Three weeks into the new year and we found ourselves in the vet’s office once again.
After a beautiful week of snow, it was finally starting to melt. The off-leash park where A.J. likes to run had turned into a lake as rain came down and a foot of snow started to melt. What little grass is left in the yard began to show through. A.J. was once again coming home from walks covered in mud. Everything was a wet, soggy mess. In other words: business as usual in Portland, Oregon.
I had been away from the office, working from home, for over a week. But the ice was finally off the roads and the buses running on schedule, so it was time to go in. I got up in the morning and jumped in the shower. When I got out and started getting ready for work I noticed A.J. was being even more clingy than usual. I was rushing around doing the usual pre-work morning things: getting dressed, brushing my teeth, and so on. I’d reach down to give him an occasional scratch, but I needed to get to work.
When I was ready I went downstairs and checked the schedule to see when the next bus was due to arrive. Usually by this point A.J. knows I’m leaving and has curled up on his bed, resigned that once again I’m about to abandon him for the day. But he was still trying to nestle up to me and get me to pet him. I finally stopped, looked at him, and –
“What happened to you?!”
A.J. was trying to look back at me, but his eyes were all squinted. His right eye was barely open, and what I could see was cloudy and red. I tried to look closely at it, but A.J. was having none of that.
I went to work, and as soon as I got there I called the vet’s office and scheduled an appointment for that afternoon. A couple of hours later I texted Greg and asked if A.J. was any better.
“He looks better than he did.”
Because A.J. has a habit of showing up at the vet acting like nothing is wrong, it occurred to me to have Greg take a picture of him. He answered “I can’t. I hadn’t look at him in about 45 minutes, but he looks fine now.”
Well, that sounded good. I considered cancelling the vet appointment. I waited another half hour then asked Greg “Can you just take a picture of him and send it to me?” Here’s the picture I received:
Now, on the one hand I didn’t think his eye looked very good, but on the other hand he was laying down and half asleep.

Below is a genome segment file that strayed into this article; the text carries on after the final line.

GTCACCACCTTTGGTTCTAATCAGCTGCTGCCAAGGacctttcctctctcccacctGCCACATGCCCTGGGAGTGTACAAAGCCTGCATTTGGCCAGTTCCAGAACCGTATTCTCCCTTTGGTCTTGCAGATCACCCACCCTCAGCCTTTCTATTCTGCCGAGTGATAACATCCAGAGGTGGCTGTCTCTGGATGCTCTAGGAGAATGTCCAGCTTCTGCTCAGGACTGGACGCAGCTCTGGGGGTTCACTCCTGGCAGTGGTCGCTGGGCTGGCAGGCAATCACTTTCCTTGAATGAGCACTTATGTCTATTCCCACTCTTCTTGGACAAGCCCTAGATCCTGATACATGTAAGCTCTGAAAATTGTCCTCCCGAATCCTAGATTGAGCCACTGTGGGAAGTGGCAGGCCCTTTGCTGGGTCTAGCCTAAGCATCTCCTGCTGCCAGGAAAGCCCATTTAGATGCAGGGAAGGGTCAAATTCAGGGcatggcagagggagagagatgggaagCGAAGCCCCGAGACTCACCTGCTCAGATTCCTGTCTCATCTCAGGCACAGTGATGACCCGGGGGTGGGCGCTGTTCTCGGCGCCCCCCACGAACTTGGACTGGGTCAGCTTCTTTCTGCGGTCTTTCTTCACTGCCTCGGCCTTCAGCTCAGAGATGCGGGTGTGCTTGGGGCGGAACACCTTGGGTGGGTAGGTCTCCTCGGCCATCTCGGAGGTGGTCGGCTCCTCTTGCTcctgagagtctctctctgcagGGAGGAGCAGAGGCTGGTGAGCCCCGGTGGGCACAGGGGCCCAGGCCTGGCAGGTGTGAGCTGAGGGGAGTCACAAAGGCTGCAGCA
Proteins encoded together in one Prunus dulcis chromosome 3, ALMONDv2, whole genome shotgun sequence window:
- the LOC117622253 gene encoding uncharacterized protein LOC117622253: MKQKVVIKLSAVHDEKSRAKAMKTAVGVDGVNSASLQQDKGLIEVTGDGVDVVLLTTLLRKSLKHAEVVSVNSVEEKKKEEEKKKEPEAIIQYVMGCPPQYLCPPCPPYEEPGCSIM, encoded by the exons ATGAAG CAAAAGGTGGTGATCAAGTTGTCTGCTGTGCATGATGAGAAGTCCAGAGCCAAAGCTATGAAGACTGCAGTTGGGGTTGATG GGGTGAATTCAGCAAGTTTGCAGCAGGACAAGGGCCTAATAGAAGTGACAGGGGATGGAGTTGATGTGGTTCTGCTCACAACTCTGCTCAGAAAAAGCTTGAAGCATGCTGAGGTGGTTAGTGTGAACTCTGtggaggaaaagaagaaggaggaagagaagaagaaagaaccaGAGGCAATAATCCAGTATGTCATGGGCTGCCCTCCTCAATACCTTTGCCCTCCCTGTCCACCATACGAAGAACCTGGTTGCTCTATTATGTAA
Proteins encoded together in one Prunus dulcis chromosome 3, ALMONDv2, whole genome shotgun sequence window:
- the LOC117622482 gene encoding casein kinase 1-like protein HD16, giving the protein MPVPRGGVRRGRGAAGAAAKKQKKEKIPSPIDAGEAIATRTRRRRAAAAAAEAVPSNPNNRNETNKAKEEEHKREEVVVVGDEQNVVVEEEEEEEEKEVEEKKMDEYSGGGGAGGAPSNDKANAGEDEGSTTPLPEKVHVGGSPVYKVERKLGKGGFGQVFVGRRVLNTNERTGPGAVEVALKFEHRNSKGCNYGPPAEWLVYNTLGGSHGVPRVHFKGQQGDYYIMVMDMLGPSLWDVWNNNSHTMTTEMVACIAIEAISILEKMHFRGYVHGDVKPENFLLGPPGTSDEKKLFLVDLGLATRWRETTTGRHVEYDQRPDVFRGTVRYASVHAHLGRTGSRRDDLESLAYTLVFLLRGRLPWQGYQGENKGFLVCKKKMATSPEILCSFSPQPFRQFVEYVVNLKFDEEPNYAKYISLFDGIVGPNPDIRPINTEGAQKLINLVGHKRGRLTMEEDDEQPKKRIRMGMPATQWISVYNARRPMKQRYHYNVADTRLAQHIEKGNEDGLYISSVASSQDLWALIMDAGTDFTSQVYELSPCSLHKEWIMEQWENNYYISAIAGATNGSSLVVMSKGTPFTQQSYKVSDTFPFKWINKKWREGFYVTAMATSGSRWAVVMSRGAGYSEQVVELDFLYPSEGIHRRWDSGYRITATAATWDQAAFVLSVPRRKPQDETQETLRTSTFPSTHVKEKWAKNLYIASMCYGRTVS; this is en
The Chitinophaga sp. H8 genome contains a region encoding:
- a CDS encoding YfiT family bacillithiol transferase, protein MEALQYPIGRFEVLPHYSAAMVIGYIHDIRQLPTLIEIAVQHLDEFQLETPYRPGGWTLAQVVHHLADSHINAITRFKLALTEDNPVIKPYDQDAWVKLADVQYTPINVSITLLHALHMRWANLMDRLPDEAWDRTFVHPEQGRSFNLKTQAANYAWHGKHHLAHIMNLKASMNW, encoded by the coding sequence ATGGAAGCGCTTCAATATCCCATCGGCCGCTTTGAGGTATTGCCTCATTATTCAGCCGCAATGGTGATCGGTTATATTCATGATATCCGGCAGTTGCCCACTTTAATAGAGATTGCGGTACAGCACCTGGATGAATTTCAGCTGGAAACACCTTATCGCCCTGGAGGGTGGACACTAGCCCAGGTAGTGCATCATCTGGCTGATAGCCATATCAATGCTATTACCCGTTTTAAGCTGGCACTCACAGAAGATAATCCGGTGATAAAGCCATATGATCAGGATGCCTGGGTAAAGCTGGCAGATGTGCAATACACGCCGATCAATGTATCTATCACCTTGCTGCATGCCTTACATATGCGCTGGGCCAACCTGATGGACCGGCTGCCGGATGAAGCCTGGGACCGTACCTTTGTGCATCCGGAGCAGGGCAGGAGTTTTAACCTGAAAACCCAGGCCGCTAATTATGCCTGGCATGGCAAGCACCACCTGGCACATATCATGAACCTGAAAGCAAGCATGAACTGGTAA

“Thank you for the picture. It would probably be easier to see if he picked his head up.”
“You know how he is.”
Um, yes I do. He’s a dog. Say his name and he’ll sit up and look at you.
“Well, maybe you could try another picture when he decides to sit up.”
A little while later Greg did finally send a picture. A.J. looked fine? Maybe not quite fine. I had taken a picture of him just the day before. Here is the before and after:
I left work early and got home in time to take A.J. to the vet.
When we got there I made sure the vet knew that looking in A.J.’s eyes was not going to be easy. She quickly discovered I wasn’t exaggerating. But she did get a good enough look to see that there was definitely something on his eye. As I was holding him for her, he turned into the light and I could see it too. There was definitely something right on his eyeball.
She took A.J. in back to get his eyes flushed out, sending me out to the waiting room with warnings that this may require a visit to an ophthalmologist. Oh good.
A few minutes later she came back out with A.J., very happy because she was able to flush his eye and get the object out. It turned out to be a piece of grass that had embedded itself into his eye. The vet tech came out and gave us some chewable anti-inflammatories and – eye drops. To be administered three times a day. One to each eye. For seven days. Three times per day. For seven days. Oh no.
We’ve now managed to get his eye drops in several times. This involves treats, major struggles as Greg and I try desperately to hold him in place without hurting him, followed by more treats. Then we do the other eye.
Three times per day, seven days, two eyes: 42 drops.